Revive Some Nostalgia: Recreating the Snake Game Using HTML5's Canvas API and JavaScriptby@ssaurel
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Revive Some Nostalgia: Recreating the Snake Game Using HTML5's Canvas API and JavaScript

by Sylvain SaurelJanuary 21st, 2024
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The Snake Game is one of the great classics of the 90s on Nokia mobiles. This tutorial shows you how to recreate it in HTML5.
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If you’ve never played the famous Snake game, raise your hand!

I say that, but I suppose that nowadays, the new generation may never have heard of this game, which may seem a bit old-fashioned given the possibilities offered by today’s computers and the Web.

And yet, there was a time when the Snake game was a game that all cell phone owners spent an inordinate amount of time playing. Yes, back then, we weren’t talking about smartphones, just telephones.

It was a good time, as the saying goes, and Nokia popularized the game through its mobile devices, which were also a benchmark. Today, not much remains of Nokia’s domination of the mobile world and the Snake game.

For those who are nostalgic for this game – and I’m one of them, I must admit – this tutorial will teach you how to recreate it for the Web. To do so, I’ll be using HTML5’s Canvas API and JavaScript.

It’s also an opportunity to learn how to use classes in Javascript and to create an effective game loop for Web games.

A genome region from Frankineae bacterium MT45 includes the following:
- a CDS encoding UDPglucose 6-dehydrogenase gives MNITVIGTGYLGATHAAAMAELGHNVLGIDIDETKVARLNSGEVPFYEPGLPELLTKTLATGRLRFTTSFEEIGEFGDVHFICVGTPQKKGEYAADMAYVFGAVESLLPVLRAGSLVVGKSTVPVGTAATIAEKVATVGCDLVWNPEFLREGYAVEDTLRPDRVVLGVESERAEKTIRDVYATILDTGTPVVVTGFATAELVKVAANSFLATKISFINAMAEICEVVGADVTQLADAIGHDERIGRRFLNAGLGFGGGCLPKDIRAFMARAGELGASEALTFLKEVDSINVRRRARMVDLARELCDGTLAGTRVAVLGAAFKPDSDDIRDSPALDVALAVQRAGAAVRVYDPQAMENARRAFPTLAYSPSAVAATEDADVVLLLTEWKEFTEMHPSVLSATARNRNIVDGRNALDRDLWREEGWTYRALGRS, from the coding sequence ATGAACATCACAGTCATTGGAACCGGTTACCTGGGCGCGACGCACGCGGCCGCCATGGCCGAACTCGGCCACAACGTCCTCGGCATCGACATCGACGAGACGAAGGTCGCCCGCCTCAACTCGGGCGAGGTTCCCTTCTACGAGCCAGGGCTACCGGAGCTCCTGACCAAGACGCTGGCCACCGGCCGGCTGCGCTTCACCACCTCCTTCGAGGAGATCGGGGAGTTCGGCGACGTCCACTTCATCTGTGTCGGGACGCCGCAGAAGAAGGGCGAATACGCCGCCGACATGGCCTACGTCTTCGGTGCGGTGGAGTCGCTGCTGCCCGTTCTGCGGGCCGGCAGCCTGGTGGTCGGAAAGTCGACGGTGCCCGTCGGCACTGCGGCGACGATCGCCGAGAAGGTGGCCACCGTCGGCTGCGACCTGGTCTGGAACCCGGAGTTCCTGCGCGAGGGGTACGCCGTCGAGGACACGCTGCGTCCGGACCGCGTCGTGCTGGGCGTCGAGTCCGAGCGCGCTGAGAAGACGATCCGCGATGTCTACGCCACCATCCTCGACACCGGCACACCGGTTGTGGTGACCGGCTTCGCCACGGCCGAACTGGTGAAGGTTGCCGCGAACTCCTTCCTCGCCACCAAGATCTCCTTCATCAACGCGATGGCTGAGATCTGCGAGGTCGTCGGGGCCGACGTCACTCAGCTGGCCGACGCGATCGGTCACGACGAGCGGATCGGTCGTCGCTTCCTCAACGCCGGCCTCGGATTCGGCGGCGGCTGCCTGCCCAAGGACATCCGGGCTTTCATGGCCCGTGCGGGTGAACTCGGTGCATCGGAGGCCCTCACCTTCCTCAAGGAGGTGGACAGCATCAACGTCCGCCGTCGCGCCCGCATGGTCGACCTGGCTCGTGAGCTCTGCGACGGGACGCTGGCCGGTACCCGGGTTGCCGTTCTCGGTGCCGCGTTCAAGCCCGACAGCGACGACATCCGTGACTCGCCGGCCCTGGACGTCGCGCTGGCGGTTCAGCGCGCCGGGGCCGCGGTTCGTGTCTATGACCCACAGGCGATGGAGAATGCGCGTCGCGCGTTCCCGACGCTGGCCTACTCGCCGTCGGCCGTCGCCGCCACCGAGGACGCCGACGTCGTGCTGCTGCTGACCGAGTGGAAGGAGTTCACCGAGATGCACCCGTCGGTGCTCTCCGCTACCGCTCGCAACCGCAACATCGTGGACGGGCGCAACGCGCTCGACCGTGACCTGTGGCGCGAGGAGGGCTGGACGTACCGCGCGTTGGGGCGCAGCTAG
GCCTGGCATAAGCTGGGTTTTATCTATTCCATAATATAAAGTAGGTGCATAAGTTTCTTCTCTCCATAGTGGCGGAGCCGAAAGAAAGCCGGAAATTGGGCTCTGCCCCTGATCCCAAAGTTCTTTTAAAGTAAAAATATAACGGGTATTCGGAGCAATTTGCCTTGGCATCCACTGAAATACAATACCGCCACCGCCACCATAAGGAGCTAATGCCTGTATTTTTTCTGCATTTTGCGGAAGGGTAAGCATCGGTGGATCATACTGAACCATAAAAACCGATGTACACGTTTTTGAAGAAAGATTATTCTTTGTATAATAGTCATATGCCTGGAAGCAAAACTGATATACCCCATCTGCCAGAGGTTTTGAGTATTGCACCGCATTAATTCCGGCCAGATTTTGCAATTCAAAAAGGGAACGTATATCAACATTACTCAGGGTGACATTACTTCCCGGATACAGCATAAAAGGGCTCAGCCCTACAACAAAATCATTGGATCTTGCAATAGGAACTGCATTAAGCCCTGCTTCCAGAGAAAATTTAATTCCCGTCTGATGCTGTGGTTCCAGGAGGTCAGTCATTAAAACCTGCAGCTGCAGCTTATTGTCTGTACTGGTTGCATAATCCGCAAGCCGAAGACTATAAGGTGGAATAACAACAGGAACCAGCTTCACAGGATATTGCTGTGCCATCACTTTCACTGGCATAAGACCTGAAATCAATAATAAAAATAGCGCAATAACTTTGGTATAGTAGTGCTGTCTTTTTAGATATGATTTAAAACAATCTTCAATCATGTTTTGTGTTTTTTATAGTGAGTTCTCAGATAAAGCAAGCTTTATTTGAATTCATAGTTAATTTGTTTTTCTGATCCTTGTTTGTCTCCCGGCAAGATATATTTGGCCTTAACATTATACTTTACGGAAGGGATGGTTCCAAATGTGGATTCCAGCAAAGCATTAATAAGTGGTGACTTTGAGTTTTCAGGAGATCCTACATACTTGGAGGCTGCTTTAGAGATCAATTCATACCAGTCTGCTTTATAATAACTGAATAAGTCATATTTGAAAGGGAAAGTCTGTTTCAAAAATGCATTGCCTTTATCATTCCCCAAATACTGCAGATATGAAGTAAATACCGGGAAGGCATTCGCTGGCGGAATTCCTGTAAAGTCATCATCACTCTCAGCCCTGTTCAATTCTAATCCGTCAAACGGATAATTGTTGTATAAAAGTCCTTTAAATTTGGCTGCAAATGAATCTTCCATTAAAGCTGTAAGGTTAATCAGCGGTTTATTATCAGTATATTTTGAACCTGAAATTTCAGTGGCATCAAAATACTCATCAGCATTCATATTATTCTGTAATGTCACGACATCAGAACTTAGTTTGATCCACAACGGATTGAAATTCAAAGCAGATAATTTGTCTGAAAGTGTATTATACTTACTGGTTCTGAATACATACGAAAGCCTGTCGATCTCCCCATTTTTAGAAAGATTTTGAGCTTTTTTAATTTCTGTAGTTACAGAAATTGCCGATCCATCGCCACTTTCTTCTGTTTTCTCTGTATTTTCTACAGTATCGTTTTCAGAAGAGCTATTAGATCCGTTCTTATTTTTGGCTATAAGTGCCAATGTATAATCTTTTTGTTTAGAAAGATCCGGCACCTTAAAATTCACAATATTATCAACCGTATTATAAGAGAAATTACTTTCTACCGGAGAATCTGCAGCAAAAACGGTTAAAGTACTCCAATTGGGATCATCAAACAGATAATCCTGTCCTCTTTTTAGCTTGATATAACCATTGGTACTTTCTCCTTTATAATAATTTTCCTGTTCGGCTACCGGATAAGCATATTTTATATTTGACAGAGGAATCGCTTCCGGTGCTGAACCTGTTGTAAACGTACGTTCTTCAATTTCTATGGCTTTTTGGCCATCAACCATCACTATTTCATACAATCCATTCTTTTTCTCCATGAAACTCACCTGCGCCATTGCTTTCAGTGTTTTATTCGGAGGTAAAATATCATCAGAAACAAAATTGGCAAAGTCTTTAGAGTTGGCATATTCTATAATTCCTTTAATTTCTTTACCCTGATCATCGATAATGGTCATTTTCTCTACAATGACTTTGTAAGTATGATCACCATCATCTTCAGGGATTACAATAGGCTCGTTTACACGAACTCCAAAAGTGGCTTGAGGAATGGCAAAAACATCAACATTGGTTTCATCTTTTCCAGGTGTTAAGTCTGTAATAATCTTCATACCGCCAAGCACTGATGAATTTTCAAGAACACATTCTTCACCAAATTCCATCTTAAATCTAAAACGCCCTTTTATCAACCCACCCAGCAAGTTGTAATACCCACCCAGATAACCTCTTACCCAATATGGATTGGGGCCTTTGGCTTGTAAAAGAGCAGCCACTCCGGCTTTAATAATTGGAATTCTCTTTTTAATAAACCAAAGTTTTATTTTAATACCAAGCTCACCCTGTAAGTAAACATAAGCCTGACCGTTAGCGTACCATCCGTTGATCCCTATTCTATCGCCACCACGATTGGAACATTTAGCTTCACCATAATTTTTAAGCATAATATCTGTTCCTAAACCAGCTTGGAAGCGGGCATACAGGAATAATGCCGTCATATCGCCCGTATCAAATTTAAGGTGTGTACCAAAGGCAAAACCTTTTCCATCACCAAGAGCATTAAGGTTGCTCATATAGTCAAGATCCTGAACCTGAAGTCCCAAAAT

Creating the Web page for our Snake game

To begin with, we’re going to create the Web page that will enable us to play the Snake game we’ll be developing in this tutorial. You’ll soon see that this Web page presents no difficulties whatsoever. Two divs, one for the page title and another to display the area where the snake will move.

To this, I’ll add a little CSS to center these divs by applying a fixed width to them:

Design of the Snake class

As I explained in the introduction to this tutorial, I’m going to use a dedicated Snake class to model the game. This will also allow you to discover how to manipulate classes in JavaScript.

Our Snake will have the following properties:

  • bw and bh to represent board size in width and height respectively.
  • nbx and nby represent the number of cells available for the board.
  • eltw and elth to represent the size of a snake element in width and height.
  • dirx and diry which represent the snake’s displacement vector.
  • marginx and marginy add a small margin to the width and height of snake elements so that the player can see the demarcation between each snake element.